El Ninos are becoming more common in the central Pacific but also developing into more extreme events in the ocean's east.
Mandy Freund, a post-doctorate researcher at the CSIRO and lead author of the paper published on Tuesday in Nature Geoscience, identified the shift using coral cores that plot El Nino events back to 1600.
"Corals are really an amazing archive," said Dr Freund, who based her PhD at Melbourne University on the study. "They give you such precise information – I wondered why nobody had tried them before."
Oxygen isotopes and the ratio of strontium and calcium within the coral – drawn from 24 locations – allowed researchers to recreate past seasonal locations and strengths of El Ninos even in remote regions.
The number of central Pacific El Ninos almost tripled from about 3.5 every 30 years to nine in the past three decades. The number of those forming in the thousands of kilometres to the east remained stable at about two.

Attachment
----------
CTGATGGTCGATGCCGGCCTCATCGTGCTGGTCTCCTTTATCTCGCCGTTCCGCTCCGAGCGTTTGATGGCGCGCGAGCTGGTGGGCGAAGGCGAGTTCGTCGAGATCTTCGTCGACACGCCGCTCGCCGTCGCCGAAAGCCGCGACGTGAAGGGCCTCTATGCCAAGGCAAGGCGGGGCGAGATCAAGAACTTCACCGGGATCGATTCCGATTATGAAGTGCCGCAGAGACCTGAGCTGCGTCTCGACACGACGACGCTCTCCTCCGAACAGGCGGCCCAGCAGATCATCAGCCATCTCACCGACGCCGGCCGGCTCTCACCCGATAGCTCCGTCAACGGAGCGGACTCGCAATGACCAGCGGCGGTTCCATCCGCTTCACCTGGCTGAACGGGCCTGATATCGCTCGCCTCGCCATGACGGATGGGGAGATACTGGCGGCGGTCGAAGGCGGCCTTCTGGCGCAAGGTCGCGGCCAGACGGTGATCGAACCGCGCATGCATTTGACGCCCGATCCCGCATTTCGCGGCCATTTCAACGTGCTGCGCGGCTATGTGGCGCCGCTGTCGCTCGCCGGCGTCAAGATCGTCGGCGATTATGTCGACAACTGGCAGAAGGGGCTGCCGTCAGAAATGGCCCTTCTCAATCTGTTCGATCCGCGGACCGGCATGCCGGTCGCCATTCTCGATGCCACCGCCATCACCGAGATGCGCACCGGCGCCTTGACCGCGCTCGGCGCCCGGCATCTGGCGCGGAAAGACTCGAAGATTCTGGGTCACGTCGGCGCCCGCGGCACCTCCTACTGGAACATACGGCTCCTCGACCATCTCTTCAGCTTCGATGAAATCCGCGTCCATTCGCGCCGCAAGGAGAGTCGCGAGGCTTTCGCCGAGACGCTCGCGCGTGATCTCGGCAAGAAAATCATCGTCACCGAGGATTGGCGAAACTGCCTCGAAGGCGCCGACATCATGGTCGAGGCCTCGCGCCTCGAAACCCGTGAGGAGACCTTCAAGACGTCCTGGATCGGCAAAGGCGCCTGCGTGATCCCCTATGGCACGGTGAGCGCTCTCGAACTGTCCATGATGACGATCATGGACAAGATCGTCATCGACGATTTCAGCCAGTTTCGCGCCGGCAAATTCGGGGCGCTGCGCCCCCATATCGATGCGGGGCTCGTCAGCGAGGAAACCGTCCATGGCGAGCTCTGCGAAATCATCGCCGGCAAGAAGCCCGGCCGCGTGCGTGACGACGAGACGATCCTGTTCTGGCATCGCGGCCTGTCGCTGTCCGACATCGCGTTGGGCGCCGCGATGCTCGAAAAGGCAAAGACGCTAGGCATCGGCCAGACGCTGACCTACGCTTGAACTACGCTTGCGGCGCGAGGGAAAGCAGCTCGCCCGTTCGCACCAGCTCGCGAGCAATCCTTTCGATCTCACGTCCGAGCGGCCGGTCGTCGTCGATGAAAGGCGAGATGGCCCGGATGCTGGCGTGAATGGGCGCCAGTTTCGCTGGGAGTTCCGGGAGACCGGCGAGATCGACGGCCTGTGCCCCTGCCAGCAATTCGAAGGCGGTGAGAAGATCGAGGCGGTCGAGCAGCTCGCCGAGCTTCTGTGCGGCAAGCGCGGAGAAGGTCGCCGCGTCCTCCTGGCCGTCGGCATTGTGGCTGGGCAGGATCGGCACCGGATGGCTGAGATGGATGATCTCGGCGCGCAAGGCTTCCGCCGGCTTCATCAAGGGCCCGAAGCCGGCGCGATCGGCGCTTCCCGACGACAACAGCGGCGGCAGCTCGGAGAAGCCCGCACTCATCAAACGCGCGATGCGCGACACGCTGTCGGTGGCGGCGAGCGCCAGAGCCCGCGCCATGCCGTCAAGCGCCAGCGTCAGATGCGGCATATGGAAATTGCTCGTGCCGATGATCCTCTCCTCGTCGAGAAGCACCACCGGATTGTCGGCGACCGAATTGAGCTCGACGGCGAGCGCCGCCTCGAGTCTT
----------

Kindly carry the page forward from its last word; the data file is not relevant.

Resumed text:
The corals also revealed three of those forming in the east – 1982-83, 1997-1998 and 2015-16 -were the strongest events over the past 300 years.
"Now we have 400 years of records, and [those three] are still standing out," Dr Freund said.
During El Ninos, easterly trade winds stall or reverse, typically leading to drought in the western Pacific, such as eastern Australia and Indonesia, while producing heavy rains along the west coasts of the Americas.
Since they also reduce the rate of ocean uptake of heat from the atmosphere, global surface temperatures also spike during such years, making El Ninos the biggest near-term influence of weather patterns.
Having more central Pacific El Ninos is not good news for Australian farmers since they tend to have the biggest influence on lower rainfall during the critical winter and spring seasons, according to the Global Precipitation Climatology Project.
Ben Henley, a researcher at the Centre of Excellence for Climate Extremes and also a co-author of the paper and a supervisor of Dr Freund's PhD, said the coral-based research offered "a very important advance".
"Before now, we had very little idea about how these El Nino types had varied in the past," he said. "This paper gives us a unique look at that past."
While the researchers had not sought to identify a human-led climate change signal, the shift in El NinoRead More – Source